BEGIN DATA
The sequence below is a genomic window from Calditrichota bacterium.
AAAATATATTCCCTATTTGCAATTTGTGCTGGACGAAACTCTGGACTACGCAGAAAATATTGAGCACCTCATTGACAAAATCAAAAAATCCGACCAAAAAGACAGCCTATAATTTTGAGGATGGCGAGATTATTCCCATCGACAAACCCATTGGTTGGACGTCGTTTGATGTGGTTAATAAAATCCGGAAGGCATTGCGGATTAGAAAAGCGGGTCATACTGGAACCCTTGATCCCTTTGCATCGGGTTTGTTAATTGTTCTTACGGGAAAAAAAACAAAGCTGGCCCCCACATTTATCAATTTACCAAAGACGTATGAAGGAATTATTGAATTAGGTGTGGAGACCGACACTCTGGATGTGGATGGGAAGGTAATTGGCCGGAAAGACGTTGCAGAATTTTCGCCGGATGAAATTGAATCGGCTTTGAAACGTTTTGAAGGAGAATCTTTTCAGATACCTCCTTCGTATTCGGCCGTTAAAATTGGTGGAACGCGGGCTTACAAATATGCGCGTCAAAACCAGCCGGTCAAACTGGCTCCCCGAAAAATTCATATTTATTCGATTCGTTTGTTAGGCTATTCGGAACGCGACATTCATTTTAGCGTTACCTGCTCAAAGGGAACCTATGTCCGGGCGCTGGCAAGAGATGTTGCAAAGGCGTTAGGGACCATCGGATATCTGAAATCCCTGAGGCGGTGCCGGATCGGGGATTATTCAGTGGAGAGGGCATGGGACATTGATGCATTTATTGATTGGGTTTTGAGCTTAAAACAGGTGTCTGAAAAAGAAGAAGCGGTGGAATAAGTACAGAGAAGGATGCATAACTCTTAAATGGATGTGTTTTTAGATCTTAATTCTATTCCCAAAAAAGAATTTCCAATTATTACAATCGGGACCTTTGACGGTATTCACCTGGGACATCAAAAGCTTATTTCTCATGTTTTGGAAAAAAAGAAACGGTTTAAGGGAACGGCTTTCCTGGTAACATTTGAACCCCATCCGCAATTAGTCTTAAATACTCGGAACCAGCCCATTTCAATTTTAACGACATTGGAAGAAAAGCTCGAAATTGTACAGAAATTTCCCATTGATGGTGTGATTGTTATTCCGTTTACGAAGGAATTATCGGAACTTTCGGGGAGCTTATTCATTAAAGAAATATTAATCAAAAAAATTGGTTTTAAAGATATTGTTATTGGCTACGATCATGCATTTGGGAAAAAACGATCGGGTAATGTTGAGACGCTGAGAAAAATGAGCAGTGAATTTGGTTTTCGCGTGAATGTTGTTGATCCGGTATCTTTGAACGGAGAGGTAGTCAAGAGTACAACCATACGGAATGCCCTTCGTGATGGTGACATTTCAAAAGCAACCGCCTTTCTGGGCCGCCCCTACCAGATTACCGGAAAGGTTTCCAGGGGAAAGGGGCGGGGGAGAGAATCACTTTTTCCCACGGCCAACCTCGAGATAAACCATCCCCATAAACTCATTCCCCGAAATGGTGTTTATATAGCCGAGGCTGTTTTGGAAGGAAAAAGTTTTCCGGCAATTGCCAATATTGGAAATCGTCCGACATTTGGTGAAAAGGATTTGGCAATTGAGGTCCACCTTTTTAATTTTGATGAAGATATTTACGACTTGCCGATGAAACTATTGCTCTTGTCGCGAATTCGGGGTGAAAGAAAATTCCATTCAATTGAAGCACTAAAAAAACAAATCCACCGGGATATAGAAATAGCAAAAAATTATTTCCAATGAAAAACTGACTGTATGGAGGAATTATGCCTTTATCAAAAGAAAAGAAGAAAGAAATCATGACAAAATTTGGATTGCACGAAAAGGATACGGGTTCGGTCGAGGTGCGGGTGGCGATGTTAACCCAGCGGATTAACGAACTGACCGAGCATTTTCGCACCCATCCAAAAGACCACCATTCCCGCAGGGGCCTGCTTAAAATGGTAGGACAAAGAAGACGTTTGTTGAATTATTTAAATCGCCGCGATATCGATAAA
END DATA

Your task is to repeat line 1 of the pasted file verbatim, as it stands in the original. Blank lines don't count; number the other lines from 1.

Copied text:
The sequence below is a genomic window from Calditrichota bacterium.